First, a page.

Chilean scientists hunt for discoveries beneath Antarctic ice

Expeditions this summer could bring microorganisms from the frozen continent to the freezer and uncover ancient marine reptiles.

Chilean scientists will be heading to Antarctica this summer, hoping to unlock some of the many secrets hidden beneath the snow and ice of the world’s most extreme continent.
Three separate expeditions are hoping for a wide range of discoveries – from microorganisms to dinosaur fossils – and their potential applications could range from preserving pharmaceutical drugs to creating eco-friendly fertilizers.
The Bioscience Foundation of Santiago will head one of those missions in a search for new extremophiles, microorganisms that thrive in conditions so severe that they are uninhabitable for most lifeforms on Earth.
The study and biotechnological application of these microorganisms has already led to revolutionary forms of treating industrial waste water – especially useful for a country like Chile, with its hugely important mining industry.
Despite being comparatively few in number, the industrial application of extremophiles appears almost limitless. Applications so far range from enhanced UV protection in sunblock to the prevention of food products losing their taste when frozen.
Another mission is focusing on Antarctica’s limited range of flora, which is scientifically interesting for its ability to survive the conditions of the world’s most extreme continent.
One of these, the Deschampsia Antarctica, is being investigated by a team of Chilean scientists, led by Jennifer Osorio, who believe it could provide breakthroughs in the development of environmentally-friendly fertilizers.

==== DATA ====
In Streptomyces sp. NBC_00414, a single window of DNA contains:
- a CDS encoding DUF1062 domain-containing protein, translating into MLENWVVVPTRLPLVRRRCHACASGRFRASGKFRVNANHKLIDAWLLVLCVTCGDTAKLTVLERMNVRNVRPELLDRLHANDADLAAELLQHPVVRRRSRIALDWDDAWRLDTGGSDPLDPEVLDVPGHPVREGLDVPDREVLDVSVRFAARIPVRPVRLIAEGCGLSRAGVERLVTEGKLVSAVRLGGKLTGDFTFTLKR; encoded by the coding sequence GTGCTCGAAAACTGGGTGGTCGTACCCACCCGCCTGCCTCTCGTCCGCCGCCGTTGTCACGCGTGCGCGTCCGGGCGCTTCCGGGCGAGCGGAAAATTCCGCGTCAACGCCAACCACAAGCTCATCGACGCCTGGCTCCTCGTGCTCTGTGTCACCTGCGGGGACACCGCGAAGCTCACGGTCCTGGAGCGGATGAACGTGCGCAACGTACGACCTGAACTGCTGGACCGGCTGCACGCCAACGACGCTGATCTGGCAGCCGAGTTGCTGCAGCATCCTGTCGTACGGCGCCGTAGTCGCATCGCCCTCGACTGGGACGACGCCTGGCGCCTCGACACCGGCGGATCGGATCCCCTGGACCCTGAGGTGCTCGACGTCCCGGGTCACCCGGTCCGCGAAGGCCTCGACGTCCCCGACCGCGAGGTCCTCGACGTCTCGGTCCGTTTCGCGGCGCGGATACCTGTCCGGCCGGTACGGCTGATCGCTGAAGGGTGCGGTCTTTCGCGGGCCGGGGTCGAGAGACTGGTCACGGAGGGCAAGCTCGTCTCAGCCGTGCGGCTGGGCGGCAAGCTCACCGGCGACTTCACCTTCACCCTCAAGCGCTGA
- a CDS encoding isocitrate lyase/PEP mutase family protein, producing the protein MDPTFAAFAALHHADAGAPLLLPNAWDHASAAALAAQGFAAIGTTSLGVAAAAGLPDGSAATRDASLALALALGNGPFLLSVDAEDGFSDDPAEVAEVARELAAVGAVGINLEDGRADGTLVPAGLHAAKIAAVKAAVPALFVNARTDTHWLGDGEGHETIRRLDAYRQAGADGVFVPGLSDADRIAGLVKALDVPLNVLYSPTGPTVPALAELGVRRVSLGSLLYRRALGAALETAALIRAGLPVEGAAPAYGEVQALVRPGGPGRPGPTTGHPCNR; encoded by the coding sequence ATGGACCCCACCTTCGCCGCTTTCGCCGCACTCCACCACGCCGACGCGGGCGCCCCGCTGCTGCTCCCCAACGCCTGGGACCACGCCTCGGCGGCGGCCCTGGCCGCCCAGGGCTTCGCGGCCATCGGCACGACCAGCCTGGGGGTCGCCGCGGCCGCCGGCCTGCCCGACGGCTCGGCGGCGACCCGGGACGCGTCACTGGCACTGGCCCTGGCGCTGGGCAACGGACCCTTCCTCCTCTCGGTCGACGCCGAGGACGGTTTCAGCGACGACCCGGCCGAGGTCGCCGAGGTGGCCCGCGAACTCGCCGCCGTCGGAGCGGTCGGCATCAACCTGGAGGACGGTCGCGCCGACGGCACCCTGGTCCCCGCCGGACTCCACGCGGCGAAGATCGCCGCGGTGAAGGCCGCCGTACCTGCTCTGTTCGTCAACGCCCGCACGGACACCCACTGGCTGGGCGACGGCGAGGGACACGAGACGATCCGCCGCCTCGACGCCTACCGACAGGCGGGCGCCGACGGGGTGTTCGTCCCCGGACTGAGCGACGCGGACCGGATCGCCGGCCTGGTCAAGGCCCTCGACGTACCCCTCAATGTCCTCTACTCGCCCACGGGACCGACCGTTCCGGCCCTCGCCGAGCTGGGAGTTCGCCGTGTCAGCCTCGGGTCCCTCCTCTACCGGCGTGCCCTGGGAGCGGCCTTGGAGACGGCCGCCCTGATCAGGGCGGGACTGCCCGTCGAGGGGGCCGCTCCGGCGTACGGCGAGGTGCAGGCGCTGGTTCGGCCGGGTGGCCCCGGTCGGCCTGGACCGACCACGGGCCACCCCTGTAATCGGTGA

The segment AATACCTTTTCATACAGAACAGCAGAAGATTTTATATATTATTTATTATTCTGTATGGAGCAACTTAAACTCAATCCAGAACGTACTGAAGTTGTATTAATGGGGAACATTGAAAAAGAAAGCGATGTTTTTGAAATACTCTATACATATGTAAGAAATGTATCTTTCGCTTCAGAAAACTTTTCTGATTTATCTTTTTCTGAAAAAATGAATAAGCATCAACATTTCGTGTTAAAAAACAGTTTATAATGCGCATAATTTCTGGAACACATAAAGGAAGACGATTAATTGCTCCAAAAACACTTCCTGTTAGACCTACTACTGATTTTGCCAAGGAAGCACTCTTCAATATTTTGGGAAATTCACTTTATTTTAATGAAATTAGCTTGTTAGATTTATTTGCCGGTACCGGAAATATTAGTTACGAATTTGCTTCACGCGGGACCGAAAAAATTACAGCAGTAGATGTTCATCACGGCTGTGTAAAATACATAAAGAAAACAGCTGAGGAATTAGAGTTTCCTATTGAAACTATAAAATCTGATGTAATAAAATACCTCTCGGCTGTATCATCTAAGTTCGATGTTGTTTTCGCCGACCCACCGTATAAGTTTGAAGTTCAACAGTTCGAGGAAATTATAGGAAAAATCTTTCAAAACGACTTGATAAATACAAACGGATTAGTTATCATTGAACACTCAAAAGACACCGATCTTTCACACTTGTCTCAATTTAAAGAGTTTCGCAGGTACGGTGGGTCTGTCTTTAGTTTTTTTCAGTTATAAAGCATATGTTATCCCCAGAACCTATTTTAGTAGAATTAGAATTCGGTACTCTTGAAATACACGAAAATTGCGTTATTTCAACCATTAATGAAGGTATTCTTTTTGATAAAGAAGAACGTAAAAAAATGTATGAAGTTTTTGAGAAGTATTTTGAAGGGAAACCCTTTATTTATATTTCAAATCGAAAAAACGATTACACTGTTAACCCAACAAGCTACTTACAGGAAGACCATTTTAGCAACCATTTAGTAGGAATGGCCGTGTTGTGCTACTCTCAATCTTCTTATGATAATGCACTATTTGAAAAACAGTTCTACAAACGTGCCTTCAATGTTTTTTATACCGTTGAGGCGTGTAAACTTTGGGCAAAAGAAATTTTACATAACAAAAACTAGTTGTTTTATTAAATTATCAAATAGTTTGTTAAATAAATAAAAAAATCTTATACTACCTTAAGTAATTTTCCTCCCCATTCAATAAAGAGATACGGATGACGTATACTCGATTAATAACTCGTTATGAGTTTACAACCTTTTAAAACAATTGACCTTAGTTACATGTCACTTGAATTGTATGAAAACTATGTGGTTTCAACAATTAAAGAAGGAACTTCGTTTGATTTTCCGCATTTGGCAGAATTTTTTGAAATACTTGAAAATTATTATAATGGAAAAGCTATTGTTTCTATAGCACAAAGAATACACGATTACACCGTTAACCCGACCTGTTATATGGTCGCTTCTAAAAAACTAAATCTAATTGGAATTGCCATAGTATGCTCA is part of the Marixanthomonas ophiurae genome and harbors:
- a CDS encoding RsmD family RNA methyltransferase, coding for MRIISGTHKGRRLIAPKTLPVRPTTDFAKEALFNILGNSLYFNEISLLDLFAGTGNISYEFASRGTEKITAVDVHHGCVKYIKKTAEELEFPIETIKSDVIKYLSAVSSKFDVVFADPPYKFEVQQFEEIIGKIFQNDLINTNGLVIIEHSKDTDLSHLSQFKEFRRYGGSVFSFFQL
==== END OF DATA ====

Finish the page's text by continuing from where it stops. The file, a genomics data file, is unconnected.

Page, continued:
To survive its freezing habitat, the plant’s roots interact with bacteria in the Antarctic soil. The team hopes to use the bacteria in the creation of new bio-fertilizers, which would reduce the need for synthetic fertilizers.
In contrast to the microscopic focus of the first two expeditions, the third mission, led by David Rubilar of Chile’s National Museum of Natural History, will hunt for findings of a grander scale – in size, at least.
Rubilar and his team will leave for the Antarctic Peninsula in January in a hunt for dinosaur and prehistoric plant fossils that date back to a period some 70 million years ago.
Last year, Rubilar’s team discovered the fossils of extinct penguins, conifers and shark teeth, as well as the partial remains of giant marine reptiles, the Mosasaur and Plesiosaur, which hunted the earth’s oceans around 65 million years ago.
“Antarctica is the last frontier in paleontology,” Rubilar told La Tercera. “The country has been covered with ice, hiding rocks with fossils for thousands of years.”